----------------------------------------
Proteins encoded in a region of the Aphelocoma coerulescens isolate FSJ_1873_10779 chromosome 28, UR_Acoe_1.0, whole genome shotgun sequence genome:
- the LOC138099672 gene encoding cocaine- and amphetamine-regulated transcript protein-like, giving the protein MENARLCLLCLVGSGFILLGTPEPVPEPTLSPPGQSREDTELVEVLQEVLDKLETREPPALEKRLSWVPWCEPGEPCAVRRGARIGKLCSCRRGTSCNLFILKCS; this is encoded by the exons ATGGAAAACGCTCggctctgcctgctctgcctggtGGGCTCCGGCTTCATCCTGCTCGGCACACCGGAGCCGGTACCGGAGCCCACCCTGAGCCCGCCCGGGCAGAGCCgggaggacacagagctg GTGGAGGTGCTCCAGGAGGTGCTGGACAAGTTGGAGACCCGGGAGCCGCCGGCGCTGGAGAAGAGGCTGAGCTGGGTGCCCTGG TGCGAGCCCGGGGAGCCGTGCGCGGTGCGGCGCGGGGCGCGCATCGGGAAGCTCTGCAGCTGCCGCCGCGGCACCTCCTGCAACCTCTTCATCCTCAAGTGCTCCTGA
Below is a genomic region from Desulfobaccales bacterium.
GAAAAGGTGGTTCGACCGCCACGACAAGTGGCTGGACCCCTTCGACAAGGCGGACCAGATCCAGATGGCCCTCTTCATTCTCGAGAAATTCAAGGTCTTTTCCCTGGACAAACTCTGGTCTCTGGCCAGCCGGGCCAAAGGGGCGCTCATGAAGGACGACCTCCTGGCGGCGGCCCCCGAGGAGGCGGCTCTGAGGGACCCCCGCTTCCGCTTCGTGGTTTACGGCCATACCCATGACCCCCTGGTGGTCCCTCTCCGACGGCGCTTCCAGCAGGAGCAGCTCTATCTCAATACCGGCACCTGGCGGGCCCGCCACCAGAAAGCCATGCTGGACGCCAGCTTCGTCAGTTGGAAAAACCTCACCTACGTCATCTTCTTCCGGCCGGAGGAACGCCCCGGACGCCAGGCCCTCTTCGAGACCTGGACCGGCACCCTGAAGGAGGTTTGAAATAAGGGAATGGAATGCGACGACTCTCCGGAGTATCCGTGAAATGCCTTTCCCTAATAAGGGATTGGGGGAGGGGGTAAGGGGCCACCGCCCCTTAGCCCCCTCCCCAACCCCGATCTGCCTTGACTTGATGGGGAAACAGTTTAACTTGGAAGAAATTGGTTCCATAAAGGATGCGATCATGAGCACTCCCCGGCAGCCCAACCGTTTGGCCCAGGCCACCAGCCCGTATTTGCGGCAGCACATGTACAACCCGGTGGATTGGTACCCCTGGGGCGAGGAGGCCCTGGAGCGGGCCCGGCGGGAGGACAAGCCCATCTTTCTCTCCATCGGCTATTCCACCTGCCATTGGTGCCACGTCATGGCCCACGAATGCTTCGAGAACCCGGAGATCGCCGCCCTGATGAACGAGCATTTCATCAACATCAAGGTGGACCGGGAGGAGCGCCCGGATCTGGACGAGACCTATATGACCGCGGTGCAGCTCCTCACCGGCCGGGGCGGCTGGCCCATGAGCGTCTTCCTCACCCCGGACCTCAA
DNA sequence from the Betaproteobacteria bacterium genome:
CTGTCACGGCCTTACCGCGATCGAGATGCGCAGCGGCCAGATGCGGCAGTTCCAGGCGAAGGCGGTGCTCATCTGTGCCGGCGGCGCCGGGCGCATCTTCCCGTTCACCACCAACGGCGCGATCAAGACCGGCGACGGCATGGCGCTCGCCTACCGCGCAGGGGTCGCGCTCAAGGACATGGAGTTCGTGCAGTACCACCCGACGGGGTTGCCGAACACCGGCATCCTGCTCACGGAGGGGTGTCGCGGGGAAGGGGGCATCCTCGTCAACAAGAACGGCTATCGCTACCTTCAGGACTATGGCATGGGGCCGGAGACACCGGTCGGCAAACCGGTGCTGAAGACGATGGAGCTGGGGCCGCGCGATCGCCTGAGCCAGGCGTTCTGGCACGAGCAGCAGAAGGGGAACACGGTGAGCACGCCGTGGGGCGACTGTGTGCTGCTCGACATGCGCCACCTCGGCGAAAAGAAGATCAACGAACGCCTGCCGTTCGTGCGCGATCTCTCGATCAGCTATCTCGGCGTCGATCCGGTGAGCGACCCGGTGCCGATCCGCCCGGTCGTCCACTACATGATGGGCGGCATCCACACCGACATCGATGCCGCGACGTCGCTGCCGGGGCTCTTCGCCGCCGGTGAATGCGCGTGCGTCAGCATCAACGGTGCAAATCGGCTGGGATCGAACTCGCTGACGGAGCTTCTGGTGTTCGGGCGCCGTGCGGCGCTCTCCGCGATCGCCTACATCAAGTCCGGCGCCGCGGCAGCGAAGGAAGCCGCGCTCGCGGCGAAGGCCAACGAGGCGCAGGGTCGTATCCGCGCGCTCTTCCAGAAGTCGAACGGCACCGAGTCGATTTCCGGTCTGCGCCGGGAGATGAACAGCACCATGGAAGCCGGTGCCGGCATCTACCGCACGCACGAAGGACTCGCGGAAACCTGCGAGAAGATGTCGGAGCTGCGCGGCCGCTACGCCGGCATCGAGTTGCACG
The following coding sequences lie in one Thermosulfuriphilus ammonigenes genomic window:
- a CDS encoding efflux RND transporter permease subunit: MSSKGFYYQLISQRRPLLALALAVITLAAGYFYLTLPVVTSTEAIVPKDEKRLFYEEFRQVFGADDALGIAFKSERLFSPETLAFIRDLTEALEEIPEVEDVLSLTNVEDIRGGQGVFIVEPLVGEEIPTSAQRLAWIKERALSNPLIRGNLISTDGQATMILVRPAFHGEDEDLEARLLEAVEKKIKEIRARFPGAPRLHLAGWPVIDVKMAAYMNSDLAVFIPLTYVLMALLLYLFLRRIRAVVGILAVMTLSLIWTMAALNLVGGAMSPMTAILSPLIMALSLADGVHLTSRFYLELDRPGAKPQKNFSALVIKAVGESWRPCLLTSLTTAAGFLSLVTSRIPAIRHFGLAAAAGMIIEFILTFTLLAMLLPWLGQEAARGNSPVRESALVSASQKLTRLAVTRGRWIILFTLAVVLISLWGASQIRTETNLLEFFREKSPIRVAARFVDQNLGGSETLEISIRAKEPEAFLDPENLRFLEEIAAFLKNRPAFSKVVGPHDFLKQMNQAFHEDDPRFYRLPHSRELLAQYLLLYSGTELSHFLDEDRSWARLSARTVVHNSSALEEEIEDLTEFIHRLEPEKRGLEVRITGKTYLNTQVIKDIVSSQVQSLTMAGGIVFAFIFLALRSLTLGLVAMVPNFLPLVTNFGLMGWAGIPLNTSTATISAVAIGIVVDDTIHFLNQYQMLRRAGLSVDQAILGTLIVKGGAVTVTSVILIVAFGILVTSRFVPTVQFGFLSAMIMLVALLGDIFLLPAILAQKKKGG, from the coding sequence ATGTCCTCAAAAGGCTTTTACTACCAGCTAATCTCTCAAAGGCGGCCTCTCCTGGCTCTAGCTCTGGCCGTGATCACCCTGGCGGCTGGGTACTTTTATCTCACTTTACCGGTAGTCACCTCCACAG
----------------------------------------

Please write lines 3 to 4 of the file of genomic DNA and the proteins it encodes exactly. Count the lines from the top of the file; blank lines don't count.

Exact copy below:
Below is a genomic region from Desulfobaccales bacterium.
GAAAAGGTGGTTCGACCGCCACGACAAGTGGCTGGACCCCTTCGACAAGGCGGACCAGATCCAGATGGCCCTCTTCATTCTCGAGAAATTCAAGGTCTTTTCCCTGGACAAACTCTGGTCTCTGGCCAGCCGGGCCAAAGGGGCGCTCATGAAGGACGACCTCCTGGCGGCGGCCCCCGAGGAGGCGGCTCTGAGGGACCCCCGCTTCCGCTTCGTGGTTTACGGCCATACCCATGACCCCCTGGTGGTCCCTCTCCGACGGCGCTTCCAGCAGGAGCAGCTCTATCTCAATACCGGCACCTGGCGGGCCCGCCACCAGAAAGCCATGCTGGACGCCAGCTTCGTCAGTTGGAAAAACCTCACCTACGTCATCTTCTTCCGGCCGGAGGAACGCCCCGGACGCCAGGCCCTCTTCGAGACCTGGACCGGCACCCTGAAGGAGGTTTGAAATAAGGGAATGGAATGCGACGACTCTCCGGAGTATCCGTGAAATGCCTTTCCCTAATAAGGGATTGGGGGAGGGGGTAAGGGGCCACCGCCCCTTAGCCCCCTCCCCAACCCCGATCTGCCTTGACTTGATGGGGAAACAGTTTAACTTGGAAGAAATTGGTTCCATAAAGGATGCGATCATGAGCACTCCCCGGCAGCCCAACCGTTTGGCCCAGGCCACCAGCCCGTATTTGCGGCAGCACATGTACAACCCGGTGGATTGGTACCCCTGGGGCGAGGAGGCCCTGGAGCGGGCCCGGCGGGAGGACAAGCCCATCTTTCTCTCCATCGGCTATTCCACCTGCCATTGGTGCCACGTCATGGCCCACGAATGCTTCGAGAACCCGGAGATCGCCGCCCTGATGAACGAGCATTTCATCAACATCAAGGTGGACCGGGAGGAGCGCCCGGATCTGGACGAGACCTATATGACCGCGGTGCAGCTCCTCACCGGCCGGGGCGGCTGGCCCATGAGCGTCTTCCTCACCCCGGACCTCAA